The right way to do a wilderness bill

The modest wilderness bill introduced by 3rd District Congressman John Salazar has several things in its favor.

First, it applies to areas in Salazar’s own congressional district. Unlike the over-reaching wilderness bill introduced by Denver Congresswoman Diana DeGette earlier this year, Salazar didn’t attempt to reach into other congressional districts to designate wilderness areas in them. Nor did he include highly controversial areas with few acres of real wilderness — such as the Roan Plateau — in his bill.

Even more importantly, Salazar worked hard to win support from elected officials in the counties and municipalities that would be most affected by his wilderness proposal. In addition to local government representatives in San Miguel, San Juan and Ouray counties, people and groups —ranging from ranchers to recreationists to business groups — have supported the bill to designate 61,000 acres of wilderness in the southwest part of the state.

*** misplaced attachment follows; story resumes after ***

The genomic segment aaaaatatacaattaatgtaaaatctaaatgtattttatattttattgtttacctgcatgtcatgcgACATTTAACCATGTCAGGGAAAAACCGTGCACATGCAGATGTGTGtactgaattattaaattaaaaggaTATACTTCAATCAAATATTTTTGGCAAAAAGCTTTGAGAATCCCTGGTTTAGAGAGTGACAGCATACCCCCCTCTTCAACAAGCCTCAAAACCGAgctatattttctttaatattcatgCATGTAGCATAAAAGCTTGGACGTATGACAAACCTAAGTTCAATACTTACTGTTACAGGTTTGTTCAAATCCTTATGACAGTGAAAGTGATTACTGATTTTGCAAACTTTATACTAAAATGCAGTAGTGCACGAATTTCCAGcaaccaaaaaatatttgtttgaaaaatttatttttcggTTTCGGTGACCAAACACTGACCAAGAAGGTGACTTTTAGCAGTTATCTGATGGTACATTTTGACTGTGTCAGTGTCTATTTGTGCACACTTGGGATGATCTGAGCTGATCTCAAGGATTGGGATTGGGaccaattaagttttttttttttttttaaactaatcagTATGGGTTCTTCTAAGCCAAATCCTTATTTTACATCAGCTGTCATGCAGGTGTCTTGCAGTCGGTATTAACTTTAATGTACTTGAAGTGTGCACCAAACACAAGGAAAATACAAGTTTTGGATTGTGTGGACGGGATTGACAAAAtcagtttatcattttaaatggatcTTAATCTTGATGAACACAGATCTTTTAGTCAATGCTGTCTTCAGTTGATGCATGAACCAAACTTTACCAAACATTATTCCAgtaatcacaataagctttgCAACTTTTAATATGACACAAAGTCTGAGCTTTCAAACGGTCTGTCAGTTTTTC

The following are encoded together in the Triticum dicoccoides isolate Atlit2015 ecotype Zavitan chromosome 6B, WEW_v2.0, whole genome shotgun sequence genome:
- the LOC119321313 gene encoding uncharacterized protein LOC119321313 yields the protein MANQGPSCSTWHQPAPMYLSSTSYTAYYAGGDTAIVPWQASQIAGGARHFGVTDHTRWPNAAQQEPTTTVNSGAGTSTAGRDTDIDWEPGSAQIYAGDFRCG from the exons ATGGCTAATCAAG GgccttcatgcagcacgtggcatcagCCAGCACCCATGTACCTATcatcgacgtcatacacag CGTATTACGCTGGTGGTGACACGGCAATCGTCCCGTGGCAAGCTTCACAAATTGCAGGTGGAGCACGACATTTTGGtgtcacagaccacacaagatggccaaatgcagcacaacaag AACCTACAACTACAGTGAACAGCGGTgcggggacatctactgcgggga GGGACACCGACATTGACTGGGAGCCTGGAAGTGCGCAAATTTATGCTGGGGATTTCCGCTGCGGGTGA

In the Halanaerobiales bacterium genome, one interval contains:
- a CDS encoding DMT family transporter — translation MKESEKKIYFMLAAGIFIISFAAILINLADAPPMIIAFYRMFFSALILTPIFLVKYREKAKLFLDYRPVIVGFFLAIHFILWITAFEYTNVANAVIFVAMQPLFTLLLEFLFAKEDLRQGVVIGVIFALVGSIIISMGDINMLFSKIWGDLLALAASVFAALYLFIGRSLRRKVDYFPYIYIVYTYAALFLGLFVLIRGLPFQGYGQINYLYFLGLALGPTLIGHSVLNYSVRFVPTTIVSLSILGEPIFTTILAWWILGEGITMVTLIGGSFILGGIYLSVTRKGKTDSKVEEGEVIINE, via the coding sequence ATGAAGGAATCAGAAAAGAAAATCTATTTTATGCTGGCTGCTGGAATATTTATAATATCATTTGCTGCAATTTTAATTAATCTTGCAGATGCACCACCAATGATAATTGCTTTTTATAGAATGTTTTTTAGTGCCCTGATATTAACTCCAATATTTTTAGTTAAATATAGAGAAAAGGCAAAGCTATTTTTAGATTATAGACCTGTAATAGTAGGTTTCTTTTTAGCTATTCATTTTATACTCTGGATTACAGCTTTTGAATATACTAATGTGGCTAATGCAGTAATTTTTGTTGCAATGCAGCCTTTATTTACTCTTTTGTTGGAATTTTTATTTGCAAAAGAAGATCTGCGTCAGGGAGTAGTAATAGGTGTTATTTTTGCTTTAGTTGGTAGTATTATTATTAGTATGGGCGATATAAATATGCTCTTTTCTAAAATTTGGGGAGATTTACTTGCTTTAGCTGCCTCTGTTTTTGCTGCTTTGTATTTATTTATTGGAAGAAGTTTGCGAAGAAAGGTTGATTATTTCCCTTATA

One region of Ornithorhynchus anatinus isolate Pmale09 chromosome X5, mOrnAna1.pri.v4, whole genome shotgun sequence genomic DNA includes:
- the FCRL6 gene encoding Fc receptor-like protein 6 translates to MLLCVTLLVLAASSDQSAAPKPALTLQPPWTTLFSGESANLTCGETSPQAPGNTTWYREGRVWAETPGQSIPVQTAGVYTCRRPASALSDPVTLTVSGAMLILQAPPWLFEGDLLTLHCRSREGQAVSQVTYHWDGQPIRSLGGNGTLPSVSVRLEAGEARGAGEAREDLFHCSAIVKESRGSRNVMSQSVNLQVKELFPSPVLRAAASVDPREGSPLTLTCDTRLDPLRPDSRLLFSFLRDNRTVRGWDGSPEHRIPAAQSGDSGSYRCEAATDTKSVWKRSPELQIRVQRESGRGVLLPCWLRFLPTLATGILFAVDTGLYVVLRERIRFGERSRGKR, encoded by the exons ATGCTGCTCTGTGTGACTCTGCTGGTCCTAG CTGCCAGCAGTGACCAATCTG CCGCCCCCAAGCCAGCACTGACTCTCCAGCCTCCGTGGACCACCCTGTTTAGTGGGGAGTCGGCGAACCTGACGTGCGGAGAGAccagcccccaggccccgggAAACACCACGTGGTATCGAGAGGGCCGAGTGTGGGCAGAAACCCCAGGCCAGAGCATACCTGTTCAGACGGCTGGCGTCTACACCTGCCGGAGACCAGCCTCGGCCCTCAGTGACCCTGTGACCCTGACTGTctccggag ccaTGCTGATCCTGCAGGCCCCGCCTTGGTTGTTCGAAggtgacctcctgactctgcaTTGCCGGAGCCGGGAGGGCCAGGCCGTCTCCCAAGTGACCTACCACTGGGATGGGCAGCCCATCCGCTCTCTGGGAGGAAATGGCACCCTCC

Additionally, Salazar worked to protect state water rights from being supersceded by federal rights through his wilderness proposal. His bill also protects existing uses such as grazing, maintenance of water facilities, and some long-established recreational activities will be allowed to continue.

If Salazar’s bill becomes law, new lands around Mount Sneffels and Mount Wilson will be protected as wildereness, along with lands lnear Dolores, Silverton, Ophir and Naturita.

We applaud Salazar for taking the right approach to wilderness designation, and we hope his legislation wins swift approval in Congress.


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